The focus of the market will remain on the global economy after Friday’s release of US jobs data smashed expectations as employment grew by a solid 313 thousand, which was the strongest showing in 18 months. Average hourly earnings however grew only modestly, up 0.1% month-over-month. But this was excellent news for equities as it helped to keep the prospects of even quicker rate rises in check. Those expectations may have to be revised however if this week’s release of inflation data show that the tighter labour market conditions are boosting price levels.

In China, meanwhile, recent economic indicators have been mostly disappointing. So, the latest industrial production data on Wednesday better show a positive surprise, else Chinese demand worries could resurface and undermine risk appetite.

But overall, this week’s economic data releases are not as important as last week, with the exception of the US CPI and perhaps China’s industrial data.

So, at the start of this week, risk remains on the table. However, much of the positivity may already be priced in and there is the possibility for trade war concerns to resurface if the EU/China were to retaliate and introduce their own tariffs on imports of US goods and services. The possibility of a strong rise in US inflation or the prospects of poor Chinese data could also weigh on sentiment.

Disclaimer: The information and opinions in this report are for general information use only and are not intended as an offer or solicitation with respect to the purchase or sale of any currency or CFD contract. All opinions and information contained in this report are subject to change without notice. This report has been prepared without regard to the specific investment objectives, financial situation and needs of any particular recipient. Any references to historical price movements or levels is informational based on our analysis and we do not represent or warranty that any such movements or levels are likely to reoccur in the future. While the information contained herein was obtained from sources believed to be reliable, author does not guarantee its accuracy or completeness, nor does author assume any liability for any direct, indirect or consequential loss that may result from the reliance by any person upon any such information or opinions.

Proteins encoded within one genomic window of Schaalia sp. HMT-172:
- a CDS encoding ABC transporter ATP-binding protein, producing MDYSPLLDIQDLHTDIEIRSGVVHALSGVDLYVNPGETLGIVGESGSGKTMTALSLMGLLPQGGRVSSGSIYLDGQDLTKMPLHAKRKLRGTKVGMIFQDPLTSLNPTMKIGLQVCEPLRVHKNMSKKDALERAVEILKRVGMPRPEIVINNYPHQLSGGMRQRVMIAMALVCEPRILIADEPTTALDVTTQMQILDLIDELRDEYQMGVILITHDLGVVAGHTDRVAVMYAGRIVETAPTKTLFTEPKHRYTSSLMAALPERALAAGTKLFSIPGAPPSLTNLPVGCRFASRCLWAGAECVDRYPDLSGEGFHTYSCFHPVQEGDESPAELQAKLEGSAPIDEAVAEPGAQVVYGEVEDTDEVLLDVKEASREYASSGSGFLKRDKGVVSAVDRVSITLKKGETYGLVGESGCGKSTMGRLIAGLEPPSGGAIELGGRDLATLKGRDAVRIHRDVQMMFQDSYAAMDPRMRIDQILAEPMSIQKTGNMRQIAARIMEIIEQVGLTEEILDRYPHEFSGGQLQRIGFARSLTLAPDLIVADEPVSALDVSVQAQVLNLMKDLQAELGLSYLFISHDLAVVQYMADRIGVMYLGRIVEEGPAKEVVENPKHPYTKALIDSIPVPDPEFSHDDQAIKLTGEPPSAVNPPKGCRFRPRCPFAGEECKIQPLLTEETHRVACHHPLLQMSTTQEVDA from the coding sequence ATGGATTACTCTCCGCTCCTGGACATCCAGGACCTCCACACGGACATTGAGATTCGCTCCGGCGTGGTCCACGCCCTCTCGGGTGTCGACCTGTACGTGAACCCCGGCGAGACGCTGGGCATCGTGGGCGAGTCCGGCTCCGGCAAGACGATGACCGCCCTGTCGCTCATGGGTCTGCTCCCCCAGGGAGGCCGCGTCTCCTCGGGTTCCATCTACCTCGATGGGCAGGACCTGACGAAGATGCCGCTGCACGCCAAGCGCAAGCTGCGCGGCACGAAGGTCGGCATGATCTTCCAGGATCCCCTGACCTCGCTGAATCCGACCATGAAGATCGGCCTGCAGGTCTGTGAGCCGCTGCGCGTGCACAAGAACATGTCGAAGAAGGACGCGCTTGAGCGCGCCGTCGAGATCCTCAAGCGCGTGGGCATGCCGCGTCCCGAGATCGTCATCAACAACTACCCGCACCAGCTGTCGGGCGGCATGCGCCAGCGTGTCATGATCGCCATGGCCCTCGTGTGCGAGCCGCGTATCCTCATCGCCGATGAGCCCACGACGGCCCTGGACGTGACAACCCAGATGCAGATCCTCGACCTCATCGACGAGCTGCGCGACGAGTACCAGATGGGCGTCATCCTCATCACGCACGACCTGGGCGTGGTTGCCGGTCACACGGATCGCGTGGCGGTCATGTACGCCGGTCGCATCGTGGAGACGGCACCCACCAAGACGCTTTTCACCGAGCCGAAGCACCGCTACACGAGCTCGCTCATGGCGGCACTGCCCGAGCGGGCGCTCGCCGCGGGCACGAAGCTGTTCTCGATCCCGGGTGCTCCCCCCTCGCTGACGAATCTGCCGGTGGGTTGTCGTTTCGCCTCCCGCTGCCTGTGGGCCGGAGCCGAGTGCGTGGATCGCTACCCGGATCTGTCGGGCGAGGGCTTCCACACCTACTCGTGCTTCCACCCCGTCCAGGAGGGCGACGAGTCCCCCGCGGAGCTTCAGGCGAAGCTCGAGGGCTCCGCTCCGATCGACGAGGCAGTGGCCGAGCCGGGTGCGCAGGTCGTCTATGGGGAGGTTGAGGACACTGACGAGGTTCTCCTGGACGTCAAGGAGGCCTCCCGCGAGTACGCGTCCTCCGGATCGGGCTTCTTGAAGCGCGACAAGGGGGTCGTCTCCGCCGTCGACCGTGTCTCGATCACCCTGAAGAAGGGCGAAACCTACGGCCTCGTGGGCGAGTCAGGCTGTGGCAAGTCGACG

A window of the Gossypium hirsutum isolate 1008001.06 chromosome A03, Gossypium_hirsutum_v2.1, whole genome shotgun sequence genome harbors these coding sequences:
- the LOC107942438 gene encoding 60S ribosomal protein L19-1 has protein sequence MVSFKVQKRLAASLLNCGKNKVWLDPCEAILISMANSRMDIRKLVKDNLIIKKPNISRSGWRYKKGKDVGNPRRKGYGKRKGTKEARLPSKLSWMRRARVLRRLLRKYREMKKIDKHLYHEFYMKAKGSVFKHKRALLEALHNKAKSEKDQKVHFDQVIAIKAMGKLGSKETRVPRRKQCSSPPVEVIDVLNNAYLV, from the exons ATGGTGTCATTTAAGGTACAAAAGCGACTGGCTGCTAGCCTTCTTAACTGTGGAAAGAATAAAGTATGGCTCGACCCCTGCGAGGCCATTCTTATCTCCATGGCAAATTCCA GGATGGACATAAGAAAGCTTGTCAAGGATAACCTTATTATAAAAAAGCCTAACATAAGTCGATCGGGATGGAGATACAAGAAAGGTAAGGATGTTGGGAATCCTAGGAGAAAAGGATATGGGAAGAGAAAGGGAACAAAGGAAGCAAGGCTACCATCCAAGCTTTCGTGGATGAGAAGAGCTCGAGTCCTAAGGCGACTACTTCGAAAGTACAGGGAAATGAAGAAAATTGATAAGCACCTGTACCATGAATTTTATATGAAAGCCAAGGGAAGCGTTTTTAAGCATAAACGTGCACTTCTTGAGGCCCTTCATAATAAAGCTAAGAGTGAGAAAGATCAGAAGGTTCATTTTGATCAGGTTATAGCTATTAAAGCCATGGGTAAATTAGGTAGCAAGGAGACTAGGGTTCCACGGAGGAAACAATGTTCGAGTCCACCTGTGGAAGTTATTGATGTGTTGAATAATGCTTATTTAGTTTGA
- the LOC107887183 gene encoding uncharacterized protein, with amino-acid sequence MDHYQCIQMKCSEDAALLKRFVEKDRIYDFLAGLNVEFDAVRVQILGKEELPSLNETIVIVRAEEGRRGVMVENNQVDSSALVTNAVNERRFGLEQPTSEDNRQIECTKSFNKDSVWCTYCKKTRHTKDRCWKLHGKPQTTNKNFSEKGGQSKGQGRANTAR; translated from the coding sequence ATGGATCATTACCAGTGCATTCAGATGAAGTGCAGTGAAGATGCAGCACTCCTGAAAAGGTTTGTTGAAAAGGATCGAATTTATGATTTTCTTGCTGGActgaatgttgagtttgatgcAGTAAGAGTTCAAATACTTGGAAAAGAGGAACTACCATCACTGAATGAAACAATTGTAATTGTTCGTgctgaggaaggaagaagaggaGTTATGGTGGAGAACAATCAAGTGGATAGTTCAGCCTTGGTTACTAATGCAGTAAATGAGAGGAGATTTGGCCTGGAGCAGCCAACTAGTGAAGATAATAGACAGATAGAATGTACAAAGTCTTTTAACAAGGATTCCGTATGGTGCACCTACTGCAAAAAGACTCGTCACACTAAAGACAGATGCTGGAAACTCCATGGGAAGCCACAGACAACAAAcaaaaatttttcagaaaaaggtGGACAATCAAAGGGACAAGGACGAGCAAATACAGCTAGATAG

Futures, Options on Futures, Foreign Exchange and other leveraged products involves significant risk of loss and is not suitable for all investors. Increasing leverage increases risk. Spot Gold and Silver contracts are not subject to regulation under the U.S. Commodity Exchange Act. Contracts for Difference (CFDs) are not available for US residents. Before deciding to trade forex and commodity futures, you should carefully consider your financial objectives, level of experience and risk appetite. Any opinions, news, research, analyses, prices or other information contained herein is intended as general information about the subject matter covered and is provided with the understanding that is not rendering investment, legal, or tax advice. You should consult with appropriate counsel or other advisors on all investment, legal, or tax matters. is regulated by the Commodity Futures Trading Commission (CFTC) in the US, by the Financial Services Authority (FCA) in the UK, the Australian Securities and Investment Commission (ASIC) in Australia, and the Financial Services Agency (FSA) in Japan. Please read Characteristics and Risks of Standardized Options.


Test your trading strategies risk free btn_demo_blue_hover.gif OR btn_open_an_account_dark_grey_alt_hover.gif

Have more questions?

Chat Live Now or call 0800 032 1948